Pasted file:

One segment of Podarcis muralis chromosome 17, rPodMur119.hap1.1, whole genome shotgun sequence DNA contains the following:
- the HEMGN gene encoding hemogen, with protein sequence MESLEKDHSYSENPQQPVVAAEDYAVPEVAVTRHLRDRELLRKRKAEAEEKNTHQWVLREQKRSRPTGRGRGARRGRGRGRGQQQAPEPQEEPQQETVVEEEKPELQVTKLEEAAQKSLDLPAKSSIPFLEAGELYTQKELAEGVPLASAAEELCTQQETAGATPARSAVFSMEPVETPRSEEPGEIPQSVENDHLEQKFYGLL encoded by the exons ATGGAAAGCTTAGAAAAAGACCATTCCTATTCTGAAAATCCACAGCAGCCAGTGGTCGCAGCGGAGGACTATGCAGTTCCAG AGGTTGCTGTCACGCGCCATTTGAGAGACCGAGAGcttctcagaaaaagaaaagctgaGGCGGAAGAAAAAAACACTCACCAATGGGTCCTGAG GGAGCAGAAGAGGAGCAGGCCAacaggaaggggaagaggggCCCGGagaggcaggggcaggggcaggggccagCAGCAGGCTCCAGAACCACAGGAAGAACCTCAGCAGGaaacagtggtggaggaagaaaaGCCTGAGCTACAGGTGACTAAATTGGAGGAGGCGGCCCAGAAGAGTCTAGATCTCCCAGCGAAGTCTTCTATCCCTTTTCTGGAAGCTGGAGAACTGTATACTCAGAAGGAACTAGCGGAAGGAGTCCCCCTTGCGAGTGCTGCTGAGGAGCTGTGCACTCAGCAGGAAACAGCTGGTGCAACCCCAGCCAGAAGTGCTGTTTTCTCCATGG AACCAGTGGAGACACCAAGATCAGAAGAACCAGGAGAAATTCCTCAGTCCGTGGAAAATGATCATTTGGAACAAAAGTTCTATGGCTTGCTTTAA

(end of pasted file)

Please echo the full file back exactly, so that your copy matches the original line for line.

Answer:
One segment of Podarcis muralis chromosome 17, rPodMur119.hap1.1, whole genome shotgun sequence DNA contains the following:
- the HEMGN gene encoding hemogen, with protein sequence MESLEKDHSYSENPQQPVVAAEDYAVPEVAVTRHLRDRELLRKRKAEAEEKNTHQWVLREQKRSRPTGRGRGARRGRGRGRGQQQAPEPQEEPQQETVVEEEKPELQVTKLEEAAQKSLDLPAKSSIPFLEAGELYTQKELAEGVPLASAAEELCTQQETAGATPARSAVFSMEPVETPRSEEPGEIPQSVENDHLEQKFYGLL encoded by the exons ATGGAAAGCTTAGAAAAAGACCATTCCTATTCTGAAAATCCACAGCAGCCAGTGGTCGCAGCGGAGGACTATGCAGTTCCAG AGGTTGCTGTCACGCGCCATTTGAGAGACCGAGAGcttctcagaaaaagaaaagctgaGGCGGAAGAAAAAAACACTCACCAATGGGTCCTGAG GGAGCAGAAGAGGAGCAGGCCAacaggaaggggaagaggggCCCGGagaggcaggggcaggggcaggggccagCAGCAGGCTCCAGAACCACAGGAAGAACCTCAGCAGGaaacagtggtggaggaagaaaaGCCTGAGCTACAGGTGACTAAATTGGAGGAGGCGGCCCAGAAGAGTCTAGATCTCCCAGCGAAGTCTTCTATCCCTTTTCTGGAAGCTGGAGAACTGTATACTCAGAAGGAACTAGCGGAAGGAGTCCCCCTTGCGAGTGCTGCTGAGGAGCTGTGCACTCAGCAGGAAACAGCTGGTGCAACCCCAGCCAGAAGTGCTGTTTTCTCCATGG AACCAGTGGAGACACCAAGATCAGAAGAACCAGGAGAAATTCCTCAGTCCGTGGAAAATGATCATTTGGAACAAAAGTTCTATGGCTTGCTTTAA